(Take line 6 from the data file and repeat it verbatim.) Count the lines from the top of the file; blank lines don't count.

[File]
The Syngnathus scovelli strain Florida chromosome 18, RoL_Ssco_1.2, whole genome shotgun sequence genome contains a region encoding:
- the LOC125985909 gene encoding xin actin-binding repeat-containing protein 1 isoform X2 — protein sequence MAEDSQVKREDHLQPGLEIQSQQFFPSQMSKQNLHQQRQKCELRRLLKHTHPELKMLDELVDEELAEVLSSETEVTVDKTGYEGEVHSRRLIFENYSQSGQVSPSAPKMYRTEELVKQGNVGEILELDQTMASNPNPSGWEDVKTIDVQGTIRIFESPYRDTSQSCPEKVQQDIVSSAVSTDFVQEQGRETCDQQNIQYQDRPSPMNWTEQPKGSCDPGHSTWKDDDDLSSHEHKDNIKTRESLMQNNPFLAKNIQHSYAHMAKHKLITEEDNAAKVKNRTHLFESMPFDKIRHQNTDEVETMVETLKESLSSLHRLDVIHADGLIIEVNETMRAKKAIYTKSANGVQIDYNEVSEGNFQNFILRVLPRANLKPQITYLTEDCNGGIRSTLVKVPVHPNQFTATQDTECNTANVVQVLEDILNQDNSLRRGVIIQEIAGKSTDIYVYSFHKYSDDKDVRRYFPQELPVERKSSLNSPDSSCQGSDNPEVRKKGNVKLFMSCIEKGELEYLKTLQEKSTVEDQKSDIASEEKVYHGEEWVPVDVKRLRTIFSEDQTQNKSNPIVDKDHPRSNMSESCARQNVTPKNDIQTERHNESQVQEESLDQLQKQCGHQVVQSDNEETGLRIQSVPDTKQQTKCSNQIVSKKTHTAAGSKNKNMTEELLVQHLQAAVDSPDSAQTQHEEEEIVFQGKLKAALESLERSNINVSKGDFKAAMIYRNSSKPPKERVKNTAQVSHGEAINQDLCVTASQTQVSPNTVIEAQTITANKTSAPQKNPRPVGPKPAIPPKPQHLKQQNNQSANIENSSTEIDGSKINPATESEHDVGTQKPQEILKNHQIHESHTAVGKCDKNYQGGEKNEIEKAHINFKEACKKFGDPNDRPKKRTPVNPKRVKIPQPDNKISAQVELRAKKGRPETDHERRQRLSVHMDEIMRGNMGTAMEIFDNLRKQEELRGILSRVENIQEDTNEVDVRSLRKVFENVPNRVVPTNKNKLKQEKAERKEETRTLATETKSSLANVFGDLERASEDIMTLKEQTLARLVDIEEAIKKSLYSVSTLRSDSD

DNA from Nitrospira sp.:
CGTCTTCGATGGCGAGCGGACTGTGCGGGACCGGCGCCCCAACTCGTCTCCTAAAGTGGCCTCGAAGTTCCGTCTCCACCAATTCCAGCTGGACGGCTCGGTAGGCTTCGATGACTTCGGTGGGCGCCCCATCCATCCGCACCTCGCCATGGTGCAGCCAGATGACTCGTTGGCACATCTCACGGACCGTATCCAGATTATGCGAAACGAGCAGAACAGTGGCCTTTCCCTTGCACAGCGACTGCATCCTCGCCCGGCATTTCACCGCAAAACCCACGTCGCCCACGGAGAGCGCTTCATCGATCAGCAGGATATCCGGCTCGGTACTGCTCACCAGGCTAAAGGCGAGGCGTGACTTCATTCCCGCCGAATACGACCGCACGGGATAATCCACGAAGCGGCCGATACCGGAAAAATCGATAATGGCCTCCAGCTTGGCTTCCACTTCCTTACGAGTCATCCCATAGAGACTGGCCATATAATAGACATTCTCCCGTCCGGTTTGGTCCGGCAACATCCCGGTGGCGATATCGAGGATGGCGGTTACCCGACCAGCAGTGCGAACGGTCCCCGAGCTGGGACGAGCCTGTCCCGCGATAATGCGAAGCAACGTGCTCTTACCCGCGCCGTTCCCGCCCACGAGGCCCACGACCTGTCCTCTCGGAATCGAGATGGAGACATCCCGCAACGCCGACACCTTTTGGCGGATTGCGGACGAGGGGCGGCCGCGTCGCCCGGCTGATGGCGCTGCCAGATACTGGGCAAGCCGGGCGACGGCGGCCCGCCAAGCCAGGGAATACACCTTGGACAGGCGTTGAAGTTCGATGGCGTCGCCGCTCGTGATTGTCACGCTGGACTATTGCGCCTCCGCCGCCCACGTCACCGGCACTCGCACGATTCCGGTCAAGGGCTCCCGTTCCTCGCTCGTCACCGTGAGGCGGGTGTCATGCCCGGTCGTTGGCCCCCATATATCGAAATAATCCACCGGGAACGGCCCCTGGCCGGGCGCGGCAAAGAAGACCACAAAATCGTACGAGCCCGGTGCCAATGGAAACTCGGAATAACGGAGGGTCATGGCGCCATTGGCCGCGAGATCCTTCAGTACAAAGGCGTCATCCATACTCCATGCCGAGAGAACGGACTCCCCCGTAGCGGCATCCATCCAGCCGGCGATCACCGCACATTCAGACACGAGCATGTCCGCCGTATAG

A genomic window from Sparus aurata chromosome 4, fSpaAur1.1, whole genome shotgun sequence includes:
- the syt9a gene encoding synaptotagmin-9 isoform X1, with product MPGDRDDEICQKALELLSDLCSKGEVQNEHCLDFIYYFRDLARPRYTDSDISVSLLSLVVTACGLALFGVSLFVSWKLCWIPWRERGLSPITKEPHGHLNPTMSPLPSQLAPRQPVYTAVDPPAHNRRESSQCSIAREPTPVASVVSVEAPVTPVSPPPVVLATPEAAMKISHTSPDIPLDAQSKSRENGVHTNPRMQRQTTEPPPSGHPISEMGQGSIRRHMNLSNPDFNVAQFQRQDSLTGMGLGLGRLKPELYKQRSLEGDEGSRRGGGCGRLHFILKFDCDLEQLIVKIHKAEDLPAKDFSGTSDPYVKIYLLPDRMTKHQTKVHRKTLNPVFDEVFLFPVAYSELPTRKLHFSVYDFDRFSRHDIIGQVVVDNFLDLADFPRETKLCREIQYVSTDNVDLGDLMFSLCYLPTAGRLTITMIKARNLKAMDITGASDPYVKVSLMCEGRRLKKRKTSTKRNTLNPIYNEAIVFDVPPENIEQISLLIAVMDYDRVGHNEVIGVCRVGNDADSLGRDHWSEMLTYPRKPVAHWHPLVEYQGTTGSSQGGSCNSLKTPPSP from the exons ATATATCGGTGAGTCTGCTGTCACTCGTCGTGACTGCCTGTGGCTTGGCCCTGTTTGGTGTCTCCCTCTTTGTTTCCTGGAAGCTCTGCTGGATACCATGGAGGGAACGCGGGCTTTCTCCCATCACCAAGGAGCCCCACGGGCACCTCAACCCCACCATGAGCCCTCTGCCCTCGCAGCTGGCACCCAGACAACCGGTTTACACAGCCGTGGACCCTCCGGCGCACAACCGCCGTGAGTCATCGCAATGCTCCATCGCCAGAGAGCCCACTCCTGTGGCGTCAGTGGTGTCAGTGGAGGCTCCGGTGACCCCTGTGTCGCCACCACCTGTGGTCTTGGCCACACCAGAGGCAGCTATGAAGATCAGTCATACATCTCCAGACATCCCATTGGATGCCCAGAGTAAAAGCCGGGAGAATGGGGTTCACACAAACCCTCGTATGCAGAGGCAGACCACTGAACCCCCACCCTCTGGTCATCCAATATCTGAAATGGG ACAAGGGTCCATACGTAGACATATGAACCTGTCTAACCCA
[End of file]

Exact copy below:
- the syt9a gene encoding synaptotagmin-9 isoform X1, with product MPGDRDDEICQKALELLSDLCSKGEVQNEHCLDFIYYFRDLARPRYTDSDISVSLLSLVVTACGLALFGVSLFVSWKLCWIPWRERGLSPITKEPHGHLNPTMSPLPSQLAPRQPVYTAVDPPAHNRRESSQCSIAREPTPVASVVSVEAPVTPVSPPPVVLATPEAAMKISHTSPDIPLDAQSKSRENGVHTNPRMQRQTTEPPPSGHPISEMGQGSIRRHMNLSNPDFNVAQFQRQDSLTGMGLGLGRLKPELYKQRSLEGDEGSRRGGGCGRLHFILKFDCDLEQLIVKIHKAEDLPAKDFSGTSDPYVKIYLLPDRMTKHQTKVHRKTLNPVFDEVFLFPVAYSELPTRKLHFSVYDFDRFSRHDIIGQVVVDNFLDLADFPRETKLCREIQYVSTDNVDLGDLMFSLCYLPTAGRLTITMIKARNLKAMDITGASDPYVKVSLMCEGRRLKKRKTSTKRNTLNPIYNEAIVFDVPPENIEQISLLIAVMDYDRVGHNEVIGVCRVGNDADSLGRDHWSEMLTYPRKPVAHWHPLVEYQGTTGSSQGGSCNSLKTPPSP from the exons ATATATCGGTGAGTCTGCTGTCACTCGTCGTGACTGCCTGTGGCTTGGCCCTGTTTGGTGTCTCCCTCTTTGTTTCCTGGAAGCTCTGCTGGATACCATGGAGGGAACGCGGGCTTTCTCCCATCACCAAGGAGCCCCACGGGCACCTCAACCCCACCATGAGCCCTCTGCCCTCGCAGCTGGCACCCAGACAACCGGTTTACACAGCCGTGGACCCTCCGGCGCACAACCGCCGTGAGTCATCGCAATGCTCCATCGCCAGAGAGCCCACTCCTGTGGCGTCAGTGGTGTCAGTGGAGGCTCCGGTGACCCCTGTGTCGCCACCACCTGTGGTCTTGGCCACACCAGAGGCAGCTATGAAGATCAGTCATACATCTCCAGACATCCCATTGGATGCCCAGAGTAAAAGCCGGGAGAATGGGGTTCACACAAACCCTCGTATGCAGAGGCAGACCACTGAACCCCCACCCTCTGGTCATCCAATATCTGAAATGGG ACAAGGGTCCATACGTAGACATATGAACCTGTCTAACCCA